I'm about done with my analysis of the notion of sex as a need - or I think I am, I just found another post on another blog that deals with the subject and I want to spend some time interrogating it. We'll see if/when I get to it.
Let me spell this out in earnest: I question the notion that a need must entail a right to demand something of another. To illustrate, I point out another candidate for a socially constructed need. Viktor Frankl's classic Man's Search for Meaning has been quoted in several General Conference talks and Ensign articles, though of course you get a better understanding of Frankl's important message by reading the book itself (in a similar way that you have a better chance of understanding what the book of Job is really about by actually reading through it than you will by taking and passing along the facile interpretations that ignore most of its substance). A significant flaw that threatens Mormon understandings of Frankl's message is this idea that we should be happy, that we can choose to be happy in whatever circumstances that face us. That would be a crude caricature of the point Frankl was trying to make.
I take his point to be that meaning is the most driving need of human beings. Now: from whom or from what can you possibly demand its fulfillment? Robert Fripp wrote: “The attitude that life owes us something, if not everything, encourages life to thwart our endeavours.”
Nobody else can give you a purpose and meaning for your life. But when you have it, it has the power to carry you through sorrow (without expecting you to put a lying smile on your face), through almost any suffering that you can't otherwise avoid – even enduring years of slow starvation and the constant threat of the gas chamber. (Compared to that, what is the frustration of your sexual needs or desires?)
Here is one hypothesis: those who are able to live a more fulfilling, meaningful and correct life as a whole will be far less troubled by any sexual urges that go against God's morals, maybe far less troubled by sexual urges of any kind. It would be wonderful to test the hypothesis. The world has not seen anything like a really peaceful society since the Nephites stopped sharing their goods commonly around 200 A.D. Continuing economic and cultural hangovers from the industrial age and other nightmares of the apostasy still keep most of us from even imagining how we could live anywhere near the level of respect and moral purpose that our souls long for (need?).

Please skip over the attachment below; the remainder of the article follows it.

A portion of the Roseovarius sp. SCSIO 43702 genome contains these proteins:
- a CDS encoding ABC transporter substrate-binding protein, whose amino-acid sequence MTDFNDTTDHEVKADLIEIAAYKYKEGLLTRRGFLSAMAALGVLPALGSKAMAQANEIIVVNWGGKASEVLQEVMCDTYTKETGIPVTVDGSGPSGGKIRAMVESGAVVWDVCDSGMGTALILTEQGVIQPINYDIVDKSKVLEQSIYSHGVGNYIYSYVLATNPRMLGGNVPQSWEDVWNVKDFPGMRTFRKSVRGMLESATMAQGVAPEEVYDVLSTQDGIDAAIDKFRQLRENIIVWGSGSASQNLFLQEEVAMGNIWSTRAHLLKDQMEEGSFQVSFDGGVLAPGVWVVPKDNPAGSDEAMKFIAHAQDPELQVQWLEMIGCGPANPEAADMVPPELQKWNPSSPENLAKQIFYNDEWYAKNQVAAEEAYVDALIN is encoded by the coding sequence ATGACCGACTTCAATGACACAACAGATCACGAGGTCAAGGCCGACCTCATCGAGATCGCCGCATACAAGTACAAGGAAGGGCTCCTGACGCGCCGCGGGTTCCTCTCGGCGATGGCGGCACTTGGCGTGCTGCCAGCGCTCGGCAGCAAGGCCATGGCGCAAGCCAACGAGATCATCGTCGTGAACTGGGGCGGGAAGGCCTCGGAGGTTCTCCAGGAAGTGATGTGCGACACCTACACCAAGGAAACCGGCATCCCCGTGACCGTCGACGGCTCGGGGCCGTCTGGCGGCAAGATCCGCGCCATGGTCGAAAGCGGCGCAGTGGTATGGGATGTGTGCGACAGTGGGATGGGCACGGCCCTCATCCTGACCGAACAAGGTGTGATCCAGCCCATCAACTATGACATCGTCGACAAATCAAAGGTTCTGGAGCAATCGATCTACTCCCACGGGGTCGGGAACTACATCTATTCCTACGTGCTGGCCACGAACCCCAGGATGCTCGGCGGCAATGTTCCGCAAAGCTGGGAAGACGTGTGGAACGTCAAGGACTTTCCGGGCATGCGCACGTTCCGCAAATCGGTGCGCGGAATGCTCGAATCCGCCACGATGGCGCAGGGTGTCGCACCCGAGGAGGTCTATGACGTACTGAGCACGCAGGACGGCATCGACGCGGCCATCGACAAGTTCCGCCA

Indeed, Frankl says something close to this:
Moreover, there are various masks and guises under which the existential vacuum appears. Sometimes the frustrated will to meaning is vicariously compensated for by a will to power, including the most primitive form of the will to power, the will to money. In other cases, the place of frustrated will to meaning is taken by the will to pleasure. That is why existential frustration often eventuates in sexual compensation. We can observe in such cases that the sexual libido becomes rampant in the existential vacuum. (112)
That seems very close to the point that Stearmer was trying to make in the first place: sex really isn't that important, and we should stop thinking that it is. Unfortunately that won't make the colossal problem of sex go away or lie still, which is why I wrote the rest of this essay.
I want to deal with one more proposal and its pragmatic consequences. I might propose that sexual needs do exist, though not in the sense of the most basic biological needs (I haven't even mentioned Maslow's heirarchy). They occupy a shadow space due to our weird human sexuality: we carry a leftover biological imperative to reproduce sexually, which leads our brains' dopamine mechanisms to reward sexual activity as if it were indeed a need. This is conflated with intimacy and eroticism due to our species' unique sexual innovations. Jared Diamond's Why Is Sex Fun? is a quick read up on the basics of this, though not exhaustive by a long shot.
But then we're back to this: If we were to accept that sexual needs are real then we leave another door open for frustrated married people and lonely single people, who knows how many of them struggling with same-sex attraction. They can go off by themselves and wank. This could actually be seen as a humane solution to a bodily problem that might otherwise put unfair demands on others, but to advocate it is to go up against a huge weight of tradition and quasi-doctrinal teaching against masturbation throughout Church history.
Such teaching is another barricade in a system of restraint designed to direct the sex drive towards licensed procreation and family life. After all, we might say, if lonely people feel justified in fapping, how will they ever go out and build relationships, make covenants, multiply and replenish the earth? If the urge (supposedly planted in us by God) to rub nerve clusters and produce orgasm could be managed privately without guilt, how could it fulfill its supposed purpose of impelling men to take on the commitments of family that they otherwise would be too selfish and lazy to do?
So if we want to go all the way (pun intended) and deny an excuse for the victimless "indiscretion" of masturbation, it looks like we have to go along with the pragmatic proposition that we don't really have sexual needs, and therefore no matter how strong our sexual urges and drives are, they can and must be (need to be?) kept within strict boundaries without excuse.
Here we are then: no excuse for sexual coercion, manipulation or even pressure to grant sexual favors within marriage. It all should be negotiated reasonably. No excuse for rubbing certain nerve clusters located on the bodies of anyone else of either sex, or on your own. I think that was the real goal all along? Then, if this is so, for the sake of consistency, as I’ll explain in more detail below, the Church of Jesus Christ of Latter-Day Saints can’t really be “sex-positive.”